Aneurysmal bone cysts of the distal fibula in children: Long-term results of curettage and resection in nine patients

M. Lampasi, M. Magnani, O. Donzelli

Research output: Contribution to journalArticle

Abstract

We report the results of the treatment of nine children with an aneurysmal bone cyst of the distal fibula (seven cysts were juxtaphyseal, and two metaphyseal). The mean age of the children was 10 years and 3 months (7 years and 4 months to 12 years and 9 months). All had open physes. All cysts were active and in seven cases substituted and expanded the entire width of the bone (type-2 lesions). The mean longitudinal extension was 5.7 cm (3 to 10). The presenting symptoms were pain, swelling and pathological fracture. Moderate fibular shortening was evident in one patient. In six patients curettage was performed, using phenol as adjuvant in three. Three with juxtaphyseal lesions underwent resection. A graft from the contralateral fibula (one case) and allografts (two cases) were positioned at the edge of the physis for reconstruction. The mean follow-up was 11.6 years (3.1 to 27.5). There was no recurrence. At the final follow-up there was no significant difference in the American Orthopaedic Foot and Ankle Society scores (excellent/good in all cases) and in growth disturbance, alignment, stability and bone reconstitution, but in the resection group the number of operations, including removal of hardware, complications (two minor) and time of immobilisation/orthosis, were increased. Movement of the ankle was restricted in one patient. The potential risks in the management of these lesions include recurrence, physeal injury, instability of the ankle and hardware and graft complications. Although resection is effective it should be reserved for aggressive or recurrent juxtaphyseal lesions.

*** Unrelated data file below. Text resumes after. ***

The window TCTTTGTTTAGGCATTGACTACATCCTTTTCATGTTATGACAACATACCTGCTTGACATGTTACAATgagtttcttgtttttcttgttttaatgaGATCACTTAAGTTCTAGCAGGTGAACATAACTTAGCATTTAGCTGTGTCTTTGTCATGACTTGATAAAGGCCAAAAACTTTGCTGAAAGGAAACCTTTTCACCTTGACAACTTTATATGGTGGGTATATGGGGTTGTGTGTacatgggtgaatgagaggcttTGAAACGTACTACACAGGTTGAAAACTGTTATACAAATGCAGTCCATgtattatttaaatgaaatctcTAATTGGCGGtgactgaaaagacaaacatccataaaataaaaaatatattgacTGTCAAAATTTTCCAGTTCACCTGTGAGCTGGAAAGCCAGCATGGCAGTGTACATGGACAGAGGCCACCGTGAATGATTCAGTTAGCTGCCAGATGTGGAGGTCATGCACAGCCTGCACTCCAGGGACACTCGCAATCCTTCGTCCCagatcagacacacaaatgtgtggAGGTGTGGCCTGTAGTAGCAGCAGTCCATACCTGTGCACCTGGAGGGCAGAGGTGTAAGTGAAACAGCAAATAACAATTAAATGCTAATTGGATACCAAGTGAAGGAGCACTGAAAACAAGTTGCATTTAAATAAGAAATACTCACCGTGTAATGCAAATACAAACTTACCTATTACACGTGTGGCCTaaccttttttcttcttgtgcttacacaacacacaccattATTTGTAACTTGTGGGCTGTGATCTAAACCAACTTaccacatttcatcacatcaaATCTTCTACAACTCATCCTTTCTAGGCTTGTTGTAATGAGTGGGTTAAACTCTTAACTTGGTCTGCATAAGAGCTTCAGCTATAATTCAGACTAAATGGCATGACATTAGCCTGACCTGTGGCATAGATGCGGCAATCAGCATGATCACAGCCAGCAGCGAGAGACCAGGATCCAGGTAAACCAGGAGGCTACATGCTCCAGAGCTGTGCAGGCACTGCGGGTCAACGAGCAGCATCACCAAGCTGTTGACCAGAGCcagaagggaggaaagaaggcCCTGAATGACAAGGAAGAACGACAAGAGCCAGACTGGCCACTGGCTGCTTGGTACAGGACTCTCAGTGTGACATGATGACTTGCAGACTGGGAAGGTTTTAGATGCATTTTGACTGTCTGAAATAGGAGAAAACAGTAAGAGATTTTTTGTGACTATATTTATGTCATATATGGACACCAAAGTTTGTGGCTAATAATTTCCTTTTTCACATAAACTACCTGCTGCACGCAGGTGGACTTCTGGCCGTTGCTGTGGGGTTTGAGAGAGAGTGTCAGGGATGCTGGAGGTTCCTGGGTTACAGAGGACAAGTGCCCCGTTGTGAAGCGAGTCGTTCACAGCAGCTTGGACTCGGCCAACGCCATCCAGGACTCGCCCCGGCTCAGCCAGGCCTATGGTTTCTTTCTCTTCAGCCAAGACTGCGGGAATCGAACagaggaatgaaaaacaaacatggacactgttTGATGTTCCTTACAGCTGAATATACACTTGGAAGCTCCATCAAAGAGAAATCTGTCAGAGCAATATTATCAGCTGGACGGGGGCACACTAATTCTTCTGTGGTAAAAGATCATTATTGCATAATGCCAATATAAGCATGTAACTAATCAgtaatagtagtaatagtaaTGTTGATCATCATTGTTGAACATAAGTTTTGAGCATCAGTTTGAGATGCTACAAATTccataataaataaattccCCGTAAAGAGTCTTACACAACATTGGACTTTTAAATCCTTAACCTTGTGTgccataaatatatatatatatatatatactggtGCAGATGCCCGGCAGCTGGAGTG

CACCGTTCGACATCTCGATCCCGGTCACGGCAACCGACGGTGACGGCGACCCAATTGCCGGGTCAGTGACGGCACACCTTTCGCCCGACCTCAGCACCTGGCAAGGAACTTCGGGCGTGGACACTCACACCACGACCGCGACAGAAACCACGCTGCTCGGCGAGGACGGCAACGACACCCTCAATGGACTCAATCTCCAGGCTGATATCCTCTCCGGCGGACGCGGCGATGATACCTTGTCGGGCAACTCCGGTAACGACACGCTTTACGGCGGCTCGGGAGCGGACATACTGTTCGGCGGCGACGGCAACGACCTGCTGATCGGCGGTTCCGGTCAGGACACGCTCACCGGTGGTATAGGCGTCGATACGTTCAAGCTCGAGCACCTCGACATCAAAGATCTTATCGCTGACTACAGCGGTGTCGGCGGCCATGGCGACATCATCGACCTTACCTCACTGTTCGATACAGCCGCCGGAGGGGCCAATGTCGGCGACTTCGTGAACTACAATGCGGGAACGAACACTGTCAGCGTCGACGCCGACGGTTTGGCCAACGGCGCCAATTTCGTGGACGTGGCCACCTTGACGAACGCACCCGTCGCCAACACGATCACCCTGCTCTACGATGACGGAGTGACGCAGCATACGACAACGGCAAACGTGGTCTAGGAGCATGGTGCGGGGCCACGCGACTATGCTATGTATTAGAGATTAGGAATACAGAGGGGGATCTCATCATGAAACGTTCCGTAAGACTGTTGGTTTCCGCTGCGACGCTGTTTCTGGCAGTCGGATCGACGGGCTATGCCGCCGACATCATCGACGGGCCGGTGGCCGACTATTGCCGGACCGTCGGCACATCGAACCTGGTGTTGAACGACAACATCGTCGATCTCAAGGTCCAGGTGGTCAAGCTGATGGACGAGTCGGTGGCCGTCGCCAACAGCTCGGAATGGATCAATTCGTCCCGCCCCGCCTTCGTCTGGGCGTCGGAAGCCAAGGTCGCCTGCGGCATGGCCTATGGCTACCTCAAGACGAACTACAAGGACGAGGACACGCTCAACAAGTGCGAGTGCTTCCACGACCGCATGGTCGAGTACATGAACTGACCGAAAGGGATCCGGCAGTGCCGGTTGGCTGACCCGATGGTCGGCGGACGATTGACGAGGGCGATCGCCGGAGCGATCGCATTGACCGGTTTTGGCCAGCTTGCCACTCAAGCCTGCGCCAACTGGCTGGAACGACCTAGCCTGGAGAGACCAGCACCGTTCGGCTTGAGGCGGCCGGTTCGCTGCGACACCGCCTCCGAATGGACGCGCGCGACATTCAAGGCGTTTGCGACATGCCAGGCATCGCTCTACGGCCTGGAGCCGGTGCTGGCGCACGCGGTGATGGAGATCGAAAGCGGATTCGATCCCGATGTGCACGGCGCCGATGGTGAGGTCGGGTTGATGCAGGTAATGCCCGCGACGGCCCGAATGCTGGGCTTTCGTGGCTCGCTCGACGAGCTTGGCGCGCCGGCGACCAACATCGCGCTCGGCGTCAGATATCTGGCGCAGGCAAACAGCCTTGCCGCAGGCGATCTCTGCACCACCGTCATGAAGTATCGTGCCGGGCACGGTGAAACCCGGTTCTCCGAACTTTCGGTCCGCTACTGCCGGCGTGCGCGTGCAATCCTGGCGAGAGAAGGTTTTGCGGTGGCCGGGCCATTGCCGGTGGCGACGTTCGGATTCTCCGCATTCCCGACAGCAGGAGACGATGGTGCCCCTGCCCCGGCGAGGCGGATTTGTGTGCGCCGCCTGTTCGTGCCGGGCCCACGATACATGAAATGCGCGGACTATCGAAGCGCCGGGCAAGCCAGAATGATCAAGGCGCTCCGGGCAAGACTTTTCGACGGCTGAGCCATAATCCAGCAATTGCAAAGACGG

Original languageEnglish
Pages (from-to)1356-1362
Number of pages7
JournalJournal of Bone and Joint Surgery - Series B
Volume89
Issue number10
DOIs
Publication statusPublished - Oct 2007

ASJC Scopus subject areas

  • Orthopedics and Sports Medicine
  • Surgery

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